Companies in most all industrial sectors must manage environment, health & safety (EHS) and sustainability information. Managing this information manually is not an option for most organizations, so a niche software market has evolved over the past 20-plus years. Today, the EHS software market accounts for billions of dollars in annual license and subscription revenue and implementation fees.
Big investment in EHS software companies fuels market changes
Between February and June of 2016, we saw several announcements of major mergers, acquisitions, and investments in this market. These large investments can change the EHS software market as we know it:
- Netherlands-based Wolters Kluwer acquired French-based Enablon in July for €250 million ($268 million).
- Enviance acquired Actio Corporation in June for an undisclosed amount. This follows the Enviance sale to Battery Ventures in May 2015.
- Genstar Capital acquired the IHS Operational Excellence and Risk Management (OERM) business in June for an estimated $250-300 million.
- Canadian company Intelex acquired Ecocion Environmental Solutions for $123 million in late June.
- UL acquired cr360 in February for an undisclosed amount. The new business is called UL EHS Sustainability.
- Bank of Montreal, Georgian Partners and Norwest Venture Partners invested in Canadian-based Medgate in March in a deal worth CAD$100 to $200 million.
Investors and software industry analysts alike are paying attention to the EHS software market niche. These significant investments mean that “green”—environment and sustainability—is good for business.
With all of this investment in the market, which companies will take the money and run, and become the new market leaders? Investment alone does not make a company a leader; money can enable success or it can get in the way. I submit that a new breed of market leader will emerge, and must exhibit six traits.
The new breed of EHS software market leader must exhibit six traits; vision, adaptability, innovation, a customer-centric view, knowledge base, and intellectual capital.
1. Vision. Formulating a vision requires questioning the status quo. Executing that vision requires leadership, a great team, business processes and technology. Communicating the vision internally and externally is critical to success.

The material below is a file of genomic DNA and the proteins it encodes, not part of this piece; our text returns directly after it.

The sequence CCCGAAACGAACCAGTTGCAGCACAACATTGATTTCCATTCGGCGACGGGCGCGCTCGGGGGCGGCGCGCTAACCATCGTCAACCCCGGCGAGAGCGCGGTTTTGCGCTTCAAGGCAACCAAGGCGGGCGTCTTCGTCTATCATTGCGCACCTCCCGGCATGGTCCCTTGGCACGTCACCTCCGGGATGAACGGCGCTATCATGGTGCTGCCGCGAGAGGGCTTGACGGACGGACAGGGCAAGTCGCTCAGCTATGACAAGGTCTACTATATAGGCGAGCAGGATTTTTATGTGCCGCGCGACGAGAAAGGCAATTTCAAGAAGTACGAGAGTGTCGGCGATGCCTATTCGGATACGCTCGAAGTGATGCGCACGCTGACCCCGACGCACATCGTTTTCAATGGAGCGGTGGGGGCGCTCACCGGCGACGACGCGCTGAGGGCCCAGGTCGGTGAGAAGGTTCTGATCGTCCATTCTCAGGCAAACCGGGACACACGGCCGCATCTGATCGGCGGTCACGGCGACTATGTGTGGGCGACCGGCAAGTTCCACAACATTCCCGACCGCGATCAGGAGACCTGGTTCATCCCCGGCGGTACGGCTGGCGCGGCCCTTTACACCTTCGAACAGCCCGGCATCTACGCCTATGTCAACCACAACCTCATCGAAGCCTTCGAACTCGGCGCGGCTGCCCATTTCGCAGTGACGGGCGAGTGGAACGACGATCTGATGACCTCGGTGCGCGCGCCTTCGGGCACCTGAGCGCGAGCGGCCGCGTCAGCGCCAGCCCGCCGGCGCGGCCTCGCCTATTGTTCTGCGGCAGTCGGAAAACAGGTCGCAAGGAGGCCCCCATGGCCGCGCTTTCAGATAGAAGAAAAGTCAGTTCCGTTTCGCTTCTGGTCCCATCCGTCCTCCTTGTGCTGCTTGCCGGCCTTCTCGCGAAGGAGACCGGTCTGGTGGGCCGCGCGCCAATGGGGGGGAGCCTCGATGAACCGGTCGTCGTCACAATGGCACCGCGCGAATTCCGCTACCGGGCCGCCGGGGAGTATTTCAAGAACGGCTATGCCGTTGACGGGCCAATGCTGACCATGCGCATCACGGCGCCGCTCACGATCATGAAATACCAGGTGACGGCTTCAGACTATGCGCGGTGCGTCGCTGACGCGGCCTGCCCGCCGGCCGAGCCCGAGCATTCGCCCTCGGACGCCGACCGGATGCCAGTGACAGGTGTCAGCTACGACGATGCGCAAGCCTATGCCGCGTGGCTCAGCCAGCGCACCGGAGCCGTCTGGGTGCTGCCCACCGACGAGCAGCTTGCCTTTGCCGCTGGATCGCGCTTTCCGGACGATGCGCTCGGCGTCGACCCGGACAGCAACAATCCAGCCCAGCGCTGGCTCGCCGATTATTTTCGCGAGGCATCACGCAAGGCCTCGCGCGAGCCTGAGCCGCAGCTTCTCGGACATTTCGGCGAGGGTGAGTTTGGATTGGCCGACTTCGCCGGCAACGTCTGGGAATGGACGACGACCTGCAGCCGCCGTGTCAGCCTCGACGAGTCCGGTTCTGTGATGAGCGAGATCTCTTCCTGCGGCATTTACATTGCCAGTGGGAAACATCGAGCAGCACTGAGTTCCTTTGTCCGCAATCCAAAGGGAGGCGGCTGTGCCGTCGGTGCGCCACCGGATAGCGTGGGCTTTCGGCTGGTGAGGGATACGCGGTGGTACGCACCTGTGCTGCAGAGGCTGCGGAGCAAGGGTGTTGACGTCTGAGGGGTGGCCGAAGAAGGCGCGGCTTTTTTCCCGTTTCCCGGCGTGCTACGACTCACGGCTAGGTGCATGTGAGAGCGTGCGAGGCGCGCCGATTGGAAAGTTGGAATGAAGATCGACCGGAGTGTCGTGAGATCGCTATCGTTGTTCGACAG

2. Adaptability. Internal issues can quash the impact of new investment. Vendors that can quickly integrate and absorb the organizational change will have more success than vendors that cannot. Adapting to external issues like regulatory and market changes is equally important.
3. Innovation. Customers expect more of software today than ever before. Mobile and Cloud capabilities are the rule, not the exception. Usability is king. Vendors that offer innovative, but not bleeding edge, solutions can capture market share over competitors that use older technology platforms.
4. Customer-centric. Vendors that look outward towards market and customer needs—and innovate to meet these needs—will become the new leaders.
5. Knowledge base. Vendors must have a team that understand subject matter, IT, and business issues in the sectors they serve. Vendors that lack knowledge in some of these disciplines will fall short.
6. Intellectual capital. Hiring the “best and brightest” is not enough. Vendors need to invest in developing employee skills to execute the company vision.
Exciting times ahead
Companies in most all private and public sectors must manage EHS information, and the EHS software market accounts for billions of dollars in annual license and subscription revenue, plus implementation fees. Think of it as a sleeping market that recently awoke. It will be exciting to see how 2016 investment invigorates this niche market, and which vendors emerge as leaders by 2020.
This article was written by Jill Barson Gilbert from CIO and was legally licensed through the NewsCred publisher network.